Reviews

One Little Indian (1973)

(If this is your first time on this blog, I ask you to read my About page first! Thanks!)

James Garner, Vera Miles, AND a McEveety brother directing? I’m getting major The Castaway Cowboy vibes here! Is One Little Indian any good? Read on to find out!

And remember, SPOILERS AHEAD!

As the credits of this Bernard McEveety-directed film roll, we see some members of the Cavalry chasing down and eventually capturing a man named Clint Keyes, played by James Garner. Clint is an ex-Cavalry man himself and is taken back as a prisoner to an outpost nearby. At the same time, some Cheyenne natives have been captured and brought to the outpost as well due to being “hostile”. One of their young boys is a white boy who grew up amongst the Cheyenne and is christened Mark. He’s played by Clay O’Brien.

One night, Mark escapes from the outpost and bumps into Clint who has also escaped along with two camels he’s stolen, one named Rosebud and one which Mark calls Thirsty.

“GamerCamel247 was already taken!”

Mark and Clint don’t hit if off in the beginning (especially after Clint accidentally shoots Mark), but they pair up travelling the desert together while running away from the Cavalry who have noticed their absences by now. The two eventually become friendly with Clint taking a protective stance towards Mark. They find food along the way even by taking from small Cavalry encampments they come across.

“We’re Americans! We don’t steal; we liberate!”

Eventually they come across a farmhouse wherein resides the widow, Doris McIver, played by Vera Miles, and her daughter, Martha, played by a young Jodie Foster.

I thought Barney the Dinosaur invented that song!

At first, Doris is rightfully wary of Clint coming on their land, but he does his best to not pose a threat and let them know that he means no harm. He even offers to help around the farm. Doris allows them to stay and provides them with food. Clint is mighty grateful and it’s clear that something develops between him and Doris.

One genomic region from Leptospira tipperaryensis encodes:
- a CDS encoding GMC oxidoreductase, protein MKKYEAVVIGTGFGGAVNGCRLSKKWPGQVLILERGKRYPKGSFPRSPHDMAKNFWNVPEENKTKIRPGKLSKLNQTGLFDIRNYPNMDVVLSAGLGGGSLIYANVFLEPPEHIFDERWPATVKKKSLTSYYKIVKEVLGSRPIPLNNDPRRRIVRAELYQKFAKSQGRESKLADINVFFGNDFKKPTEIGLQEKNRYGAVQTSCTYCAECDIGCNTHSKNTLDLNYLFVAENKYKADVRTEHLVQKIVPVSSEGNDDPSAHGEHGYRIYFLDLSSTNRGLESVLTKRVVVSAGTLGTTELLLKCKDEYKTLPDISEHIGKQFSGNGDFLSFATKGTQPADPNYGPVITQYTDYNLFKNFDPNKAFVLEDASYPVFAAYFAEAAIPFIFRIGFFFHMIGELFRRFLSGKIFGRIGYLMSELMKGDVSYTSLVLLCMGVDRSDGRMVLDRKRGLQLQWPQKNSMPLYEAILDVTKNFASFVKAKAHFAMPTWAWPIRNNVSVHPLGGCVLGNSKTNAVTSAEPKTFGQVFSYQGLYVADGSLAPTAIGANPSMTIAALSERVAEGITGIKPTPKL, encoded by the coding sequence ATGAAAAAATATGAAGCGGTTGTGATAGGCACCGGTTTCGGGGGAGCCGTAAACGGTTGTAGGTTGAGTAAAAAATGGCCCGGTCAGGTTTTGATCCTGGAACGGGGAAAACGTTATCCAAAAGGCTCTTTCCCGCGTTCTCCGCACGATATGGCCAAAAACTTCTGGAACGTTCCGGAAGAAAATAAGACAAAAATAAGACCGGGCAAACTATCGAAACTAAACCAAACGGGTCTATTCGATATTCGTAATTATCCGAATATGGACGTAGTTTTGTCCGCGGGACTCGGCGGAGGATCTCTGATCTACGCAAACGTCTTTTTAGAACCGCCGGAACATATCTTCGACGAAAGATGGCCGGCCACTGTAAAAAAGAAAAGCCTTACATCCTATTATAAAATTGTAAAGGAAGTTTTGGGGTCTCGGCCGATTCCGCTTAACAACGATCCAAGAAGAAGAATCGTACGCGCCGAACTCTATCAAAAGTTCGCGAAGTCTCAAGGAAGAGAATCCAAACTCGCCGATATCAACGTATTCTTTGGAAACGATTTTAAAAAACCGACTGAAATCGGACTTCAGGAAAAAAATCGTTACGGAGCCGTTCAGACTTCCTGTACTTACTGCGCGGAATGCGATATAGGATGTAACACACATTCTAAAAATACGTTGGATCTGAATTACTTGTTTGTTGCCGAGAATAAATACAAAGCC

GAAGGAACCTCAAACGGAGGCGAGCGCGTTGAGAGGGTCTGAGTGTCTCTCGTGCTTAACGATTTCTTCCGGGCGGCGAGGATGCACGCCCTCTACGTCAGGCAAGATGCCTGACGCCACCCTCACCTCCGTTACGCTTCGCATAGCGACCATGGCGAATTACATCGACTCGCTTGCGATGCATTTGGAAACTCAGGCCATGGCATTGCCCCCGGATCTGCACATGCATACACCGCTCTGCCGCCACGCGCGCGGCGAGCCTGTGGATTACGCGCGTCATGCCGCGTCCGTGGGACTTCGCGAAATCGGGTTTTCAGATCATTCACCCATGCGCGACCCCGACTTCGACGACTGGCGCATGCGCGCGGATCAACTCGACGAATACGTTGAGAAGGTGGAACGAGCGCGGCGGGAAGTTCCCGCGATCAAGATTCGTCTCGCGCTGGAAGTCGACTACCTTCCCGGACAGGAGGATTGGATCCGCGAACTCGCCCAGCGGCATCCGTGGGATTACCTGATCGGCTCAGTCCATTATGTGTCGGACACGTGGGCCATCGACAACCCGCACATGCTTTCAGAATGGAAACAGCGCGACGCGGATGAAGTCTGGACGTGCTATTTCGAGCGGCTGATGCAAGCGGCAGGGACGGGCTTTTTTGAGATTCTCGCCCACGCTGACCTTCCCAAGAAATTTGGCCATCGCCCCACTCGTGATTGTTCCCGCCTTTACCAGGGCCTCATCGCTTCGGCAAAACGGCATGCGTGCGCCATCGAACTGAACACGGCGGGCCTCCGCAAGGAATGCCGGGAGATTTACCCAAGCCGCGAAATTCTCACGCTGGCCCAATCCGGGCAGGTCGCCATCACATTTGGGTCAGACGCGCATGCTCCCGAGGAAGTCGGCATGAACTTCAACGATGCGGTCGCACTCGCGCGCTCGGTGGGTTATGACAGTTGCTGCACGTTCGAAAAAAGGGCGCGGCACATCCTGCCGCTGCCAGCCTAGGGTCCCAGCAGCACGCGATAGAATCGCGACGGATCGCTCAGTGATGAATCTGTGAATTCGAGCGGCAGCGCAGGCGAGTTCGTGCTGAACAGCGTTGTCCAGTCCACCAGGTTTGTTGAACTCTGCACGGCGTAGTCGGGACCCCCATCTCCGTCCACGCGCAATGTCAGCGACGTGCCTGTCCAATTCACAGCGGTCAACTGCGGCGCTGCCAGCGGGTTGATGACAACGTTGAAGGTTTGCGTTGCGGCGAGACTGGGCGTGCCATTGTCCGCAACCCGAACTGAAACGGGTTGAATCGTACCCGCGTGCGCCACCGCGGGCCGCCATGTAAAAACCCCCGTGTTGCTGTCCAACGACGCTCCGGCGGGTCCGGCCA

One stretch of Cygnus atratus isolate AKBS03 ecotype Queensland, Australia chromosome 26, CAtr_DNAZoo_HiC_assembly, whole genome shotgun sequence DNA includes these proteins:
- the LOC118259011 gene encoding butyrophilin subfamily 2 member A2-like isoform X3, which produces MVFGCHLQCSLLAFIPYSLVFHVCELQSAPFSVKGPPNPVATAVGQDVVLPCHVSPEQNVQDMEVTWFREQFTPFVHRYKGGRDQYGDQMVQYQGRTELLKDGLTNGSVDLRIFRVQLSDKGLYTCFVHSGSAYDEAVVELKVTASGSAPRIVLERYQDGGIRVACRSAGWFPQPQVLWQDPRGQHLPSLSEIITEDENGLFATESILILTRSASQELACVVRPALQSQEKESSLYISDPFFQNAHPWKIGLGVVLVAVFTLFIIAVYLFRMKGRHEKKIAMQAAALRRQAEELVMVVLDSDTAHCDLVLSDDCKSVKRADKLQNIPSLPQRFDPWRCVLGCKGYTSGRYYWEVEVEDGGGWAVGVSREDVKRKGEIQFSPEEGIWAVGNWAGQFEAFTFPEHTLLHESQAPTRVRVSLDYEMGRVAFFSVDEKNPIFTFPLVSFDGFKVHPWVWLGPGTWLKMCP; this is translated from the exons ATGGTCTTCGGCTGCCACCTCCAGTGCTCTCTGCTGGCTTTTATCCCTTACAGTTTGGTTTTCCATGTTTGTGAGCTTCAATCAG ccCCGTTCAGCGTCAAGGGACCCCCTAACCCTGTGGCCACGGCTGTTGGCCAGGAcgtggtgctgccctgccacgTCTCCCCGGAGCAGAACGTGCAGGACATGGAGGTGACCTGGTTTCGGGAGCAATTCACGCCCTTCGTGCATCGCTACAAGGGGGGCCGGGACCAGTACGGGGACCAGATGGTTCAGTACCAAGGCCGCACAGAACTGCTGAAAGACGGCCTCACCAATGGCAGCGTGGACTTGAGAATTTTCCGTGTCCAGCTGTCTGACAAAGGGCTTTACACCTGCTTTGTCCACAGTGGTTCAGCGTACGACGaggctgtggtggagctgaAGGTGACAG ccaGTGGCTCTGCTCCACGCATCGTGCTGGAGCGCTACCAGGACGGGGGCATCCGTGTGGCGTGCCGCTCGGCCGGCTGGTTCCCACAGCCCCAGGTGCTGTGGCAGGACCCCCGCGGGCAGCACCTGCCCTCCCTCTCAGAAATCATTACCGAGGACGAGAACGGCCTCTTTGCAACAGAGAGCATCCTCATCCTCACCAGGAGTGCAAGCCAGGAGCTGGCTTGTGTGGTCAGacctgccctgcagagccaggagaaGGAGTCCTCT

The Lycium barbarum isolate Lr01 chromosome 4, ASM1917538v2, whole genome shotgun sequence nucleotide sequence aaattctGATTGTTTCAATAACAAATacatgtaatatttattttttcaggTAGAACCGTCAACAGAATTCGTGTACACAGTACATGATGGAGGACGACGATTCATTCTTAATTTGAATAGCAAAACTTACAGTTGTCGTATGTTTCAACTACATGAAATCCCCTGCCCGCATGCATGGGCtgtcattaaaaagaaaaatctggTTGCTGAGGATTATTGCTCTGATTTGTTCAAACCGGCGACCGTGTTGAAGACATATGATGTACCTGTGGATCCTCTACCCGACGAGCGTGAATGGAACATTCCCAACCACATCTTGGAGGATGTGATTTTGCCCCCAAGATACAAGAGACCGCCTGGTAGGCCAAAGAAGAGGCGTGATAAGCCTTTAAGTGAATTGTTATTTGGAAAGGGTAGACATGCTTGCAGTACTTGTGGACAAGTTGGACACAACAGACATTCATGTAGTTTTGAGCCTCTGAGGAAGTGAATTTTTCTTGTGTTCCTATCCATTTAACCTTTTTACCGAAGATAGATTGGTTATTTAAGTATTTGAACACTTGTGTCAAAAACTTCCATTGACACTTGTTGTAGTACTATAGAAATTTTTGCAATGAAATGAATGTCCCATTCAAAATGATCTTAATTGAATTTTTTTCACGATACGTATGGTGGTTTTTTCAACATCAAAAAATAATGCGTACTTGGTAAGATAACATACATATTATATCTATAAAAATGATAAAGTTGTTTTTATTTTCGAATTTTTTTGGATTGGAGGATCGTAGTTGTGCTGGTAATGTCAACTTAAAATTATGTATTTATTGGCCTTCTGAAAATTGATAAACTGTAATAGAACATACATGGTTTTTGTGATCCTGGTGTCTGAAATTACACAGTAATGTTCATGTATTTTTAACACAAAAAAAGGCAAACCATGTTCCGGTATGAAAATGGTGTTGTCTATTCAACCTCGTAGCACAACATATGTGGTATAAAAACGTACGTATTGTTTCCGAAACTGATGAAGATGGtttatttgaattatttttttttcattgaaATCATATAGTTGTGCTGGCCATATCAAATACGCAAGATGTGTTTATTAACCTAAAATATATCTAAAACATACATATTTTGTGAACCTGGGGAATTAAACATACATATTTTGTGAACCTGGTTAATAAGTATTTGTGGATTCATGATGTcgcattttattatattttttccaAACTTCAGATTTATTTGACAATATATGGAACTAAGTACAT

There may be something there that wasn’t there before.

Mark isn’t particularly fond of Doris or Martha and wants to be taken back to his “mother” from the Cheyenne tribe. Clint is heading towards Mexico and can’t risk being caught by taking Mark to the Cheyenne. Doris and Martha are moving to the city in a couple of days and Clint convinces Doris to take Mark with her. Mark doesn’t want to go with them though and instead runs away into the desert trying to find Clint (who has left early one morning to make the goodbye easier for Mark).

When Mark catches up with Clint, he’s reasonably upset, but the two patch up quickly. However, the cavalry soon catches up with them and captures Clint. Mark manages to escape in time with the camels.

The cavalry take Clint back to the outpost to be hanged. It turns out the reason they were after him in the first place was that he helped some of the natives with their families after some fellow Cavalry men started shooting the native women. His actions were seen as mutiny and he was sentenced to hang. Captain Stewart, played by Pat Hingle, is in charge of the outpost and isn’t in favor of the hanging orders. However, the orders are from above him, so he can’t do anything about them.

Clint is rescued though when Mark returns with a herd of cattle just in time before Clint was about to be hanged. The two of them escape and in a weird twist of events, Clint is declared a free man because according to Captain Stewart, the hanging trapdoor was sprung, hence that’s enough of a loophole to satisfy the hanging orders.

“I barely had intention to do it once.”

Clint doesn’t have to be on the run anymore and pretty much adopts Mark promising to take him to see his Cheyenne mother sometime in the future.

“Why can’t we go now?”
“Hush! I will turn this horse around right now and head back to the outpost!”

And that was One Little Indian! Honestly, it was better than I expected and I think James Garner’s performance has a lot to do with that. Pat Hingle gave a powerful performance as well and is way stricter here than as Commissioner Gordon! Clay O’Brien is the only main actor who isn’t very good, but not everyone can be Jodie Foster.

Speaking of which, both Jodie Foster and Vera Miles and Jodie Foster gave great performances, but I think their appearance in the film prevents it from being better than it is. They’re barely in the film and I feel the film would have been better had it been about Clint and Mark hiding out at the farmhouse for the entirety of the film whilst developing relationships with Doris and Martha. Or had the film been about Clint and Mark wandering the desert together whilst developing a bond between them. Putting both of these together in the plot just comes across as unfocused, in my opinion.

I’m down for a good remake of this film; I think there would be a lot of potential in that!

So, my final score for this film is 26/35 = 74.29% (C) !

The next review will be posted on September 14, 2021.

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